The fair itself is family friendly. As Osborne says, it’s not a costly day out for a family, with nominal parking fees (three free days: Tuesday, Thursday, Friday ) and wristband days on Monday, Wednesday and Saturday for the Midway. There are walking and non-walking exhibits to view, fair food to eat, booths to visit, live music, midway rides and grandstand events.

The grandstand events always lure in crowds. The weekend truck and tractor pulls are probably the most popular. This year, the fair board is trying something new and offering a rodeo on Wednesday night. There are classes to sign up for, steer riding, mutton busting for the kids and amateur bull riding for the first 20. “It’s a big undertaking, a big investment, and we hope to get a good turnout,” Osborne said. It’s on one of the three wristband nights, which usually helps draw in families as well.

A few years ago they offered pig wrestling and barnyard olympics as a grandstand event, and will again this year on Monday as it has been popular since it’s very local. It’s the same night the baby show is held.

Fair officials are praying for dry, not too hot weather. Last year, was good but a couple of years before they had to send animals home due to the excessive heat. Osborne said 80 degrees would be ideal, and of course, no rain! The extended forecast looks for mid 80s at the first part of next week.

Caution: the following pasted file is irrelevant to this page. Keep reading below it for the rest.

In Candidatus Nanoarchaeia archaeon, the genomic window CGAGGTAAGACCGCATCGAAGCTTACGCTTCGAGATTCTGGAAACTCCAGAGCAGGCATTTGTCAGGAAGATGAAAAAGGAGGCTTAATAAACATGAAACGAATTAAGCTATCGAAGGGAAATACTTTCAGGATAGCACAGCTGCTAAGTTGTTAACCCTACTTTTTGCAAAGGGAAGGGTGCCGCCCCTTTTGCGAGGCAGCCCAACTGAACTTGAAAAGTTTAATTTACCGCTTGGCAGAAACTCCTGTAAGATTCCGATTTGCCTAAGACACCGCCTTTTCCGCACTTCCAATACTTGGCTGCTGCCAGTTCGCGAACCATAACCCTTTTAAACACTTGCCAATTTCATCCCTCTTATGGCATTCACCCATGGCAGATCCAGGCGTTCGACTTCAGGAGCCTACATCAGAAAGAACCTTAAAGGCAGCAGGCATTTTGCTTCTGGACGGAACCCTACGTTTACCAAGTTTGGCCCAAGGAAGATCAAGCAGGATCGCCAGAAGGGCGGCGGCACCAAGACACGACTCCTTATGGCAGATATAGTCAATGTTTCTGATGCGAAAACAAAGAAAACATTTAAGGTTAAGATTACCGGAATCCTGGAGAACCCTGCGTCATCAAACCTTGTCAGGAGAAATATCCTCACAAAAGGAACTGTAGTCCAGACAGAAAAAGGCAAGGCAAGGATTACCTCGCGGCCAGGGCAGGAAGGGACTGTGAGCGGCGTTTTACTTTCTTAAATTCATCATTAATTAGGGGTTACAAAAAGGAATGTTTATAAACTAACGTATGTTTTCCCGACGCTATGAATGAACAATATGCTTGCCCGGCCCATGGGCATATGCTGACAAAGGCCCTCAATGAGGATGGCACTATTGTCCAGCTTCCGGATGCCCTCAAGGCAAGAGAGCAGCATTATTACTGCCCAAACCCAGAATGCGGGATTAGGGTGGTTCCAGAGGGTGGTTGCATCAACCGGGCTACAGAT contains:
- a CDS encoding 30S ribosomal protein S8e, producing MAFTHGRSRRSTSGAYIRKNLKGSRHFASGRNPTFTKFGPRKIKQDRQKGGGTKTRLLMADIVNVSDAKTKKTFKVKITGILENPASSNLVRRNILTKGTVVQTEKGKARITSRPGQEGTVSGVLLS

Metal theft interrupted

An observant Versailles business owner thwarted a metal theft of his own business. Ripley County Sheriff Rodney Stratton said dispatch got a call at 9:25 a.m. Tuesday from Steve Arney who was following a pickup truck full of metal that he believed was taken from his business, Versailles Dunbrick, at 3484 S US 421. He remained on the phone as he followed the truck, until police arrived. The truck was fully loaded, keeping it from going too fast.

He told police he had arrived at the business when he saw a loaded truck pulling out. The metal was identifiable because of the particular forms used by Versailles Dunbrick.

Police are submitting charges to the prosecutor’s office for review. Suspects include Jacob Street, 26, Moores Hill; Noah Davidson, 28, Milan; and Samantha Combs, 24, of Milan. Sgt. Corky Houseworth with the Ripley Co. Sheriff’s Office investigated and discovered this was the second load taken from the business. The other one had already been sold to Schneider’s Scrap Metal. The estimated value of 3,200 pounds was $300.

All of the metal products were returned to Arney. Stratton said it was a watchful eye from the business owner that helped catch the suspects. The investigation continues, and charges will be forwarded to the prosecutor’s office.

Pick up this week's edition of The Versailles Republican for the stories below and more local news. Subscribe by clicking the subscribe link or call 812-689-6364.

• New name for soccer field
• Kids 'act out': Workshop exposes 15 to theater at Tyson
• 2014 Ripley County 4-H Fair: July 20-26 special section in today's The Versailles Republican